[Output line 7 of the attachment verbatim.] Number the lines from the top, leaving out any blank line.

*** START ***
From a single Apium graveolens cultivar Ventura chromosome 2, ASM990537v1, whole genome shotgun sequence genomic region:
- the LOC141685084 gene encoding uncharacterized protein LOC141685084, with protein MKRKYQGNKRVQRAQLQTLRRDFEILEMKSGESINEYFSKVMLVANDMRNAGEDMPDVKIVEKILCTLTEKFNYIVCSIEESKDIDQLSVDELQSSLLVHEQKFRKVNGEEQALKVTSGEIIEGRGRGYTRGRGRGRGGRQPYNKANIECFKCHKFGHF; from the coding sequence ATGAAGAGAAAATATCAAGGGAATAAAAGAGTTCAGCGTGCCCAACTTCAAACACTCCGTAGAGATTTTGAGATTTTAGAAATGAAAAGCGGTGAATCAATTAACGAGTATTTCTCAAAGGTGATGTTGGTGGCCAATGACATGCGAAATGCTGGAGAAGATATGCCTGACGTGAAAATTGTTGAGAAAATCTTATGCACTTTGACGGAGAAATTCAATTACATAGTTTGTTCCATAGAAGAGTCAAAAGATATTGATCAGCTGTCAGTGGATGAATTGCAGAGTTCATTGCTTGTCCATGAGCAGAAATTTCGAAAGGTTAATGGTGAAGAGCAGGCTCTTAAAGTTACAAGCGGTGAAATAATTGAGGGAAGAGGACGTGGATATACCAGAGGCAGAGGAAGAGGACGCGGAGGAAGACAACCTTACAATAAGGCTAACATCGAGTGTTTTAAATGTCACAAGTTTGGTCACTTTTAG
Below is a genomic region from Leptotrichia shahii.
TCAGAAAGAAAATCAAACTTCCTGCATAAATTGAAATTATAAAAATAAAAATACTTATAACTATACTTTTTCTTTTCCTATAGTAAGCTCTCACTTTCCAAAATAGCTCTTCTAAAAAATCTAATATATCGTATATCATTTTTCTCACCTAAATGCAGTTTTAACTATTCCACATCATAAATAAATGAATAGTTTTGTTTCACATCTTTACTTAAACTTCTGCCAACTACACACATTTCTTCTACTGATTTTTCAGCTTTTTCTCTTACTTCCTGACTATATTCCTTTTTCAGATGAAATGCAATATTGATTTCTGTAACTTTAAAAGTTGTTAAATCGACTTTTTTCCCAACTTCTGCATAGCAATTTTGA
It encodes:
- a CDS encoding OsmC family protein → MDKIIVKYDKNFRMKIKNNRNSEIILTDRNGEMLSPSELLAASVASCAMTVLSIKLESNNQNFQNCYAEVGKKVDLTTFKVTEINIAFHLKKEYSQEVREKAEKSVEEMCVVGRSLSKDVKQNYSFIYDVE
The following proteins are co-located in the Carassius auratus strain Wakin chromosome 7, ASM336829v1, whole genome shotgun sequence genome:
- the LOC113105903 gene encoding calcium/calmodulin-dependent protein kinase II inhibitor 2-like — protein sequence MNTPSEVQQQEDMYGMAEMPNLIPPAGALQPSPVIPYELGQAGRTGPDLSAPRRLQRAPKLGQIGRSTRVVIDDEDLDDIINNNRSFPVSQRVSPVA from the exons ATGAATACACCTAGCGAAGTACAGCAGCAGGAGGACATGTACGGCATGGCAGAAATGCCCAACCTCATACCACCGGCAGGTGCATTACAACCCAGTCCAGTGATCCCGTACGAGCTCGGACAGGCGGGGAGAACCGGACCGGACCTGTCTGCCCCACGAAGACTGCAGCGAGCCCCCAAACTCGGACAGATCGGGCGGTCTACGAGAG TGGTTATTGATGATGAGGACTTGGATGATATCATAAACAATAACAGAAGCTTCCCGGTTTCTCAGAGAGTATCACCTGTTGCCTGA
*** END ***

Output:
The following proteins are co-located in the Carassius auratus strain Wakin chromosome 7, ASM336829v1, whole genome shotgun sequence genome: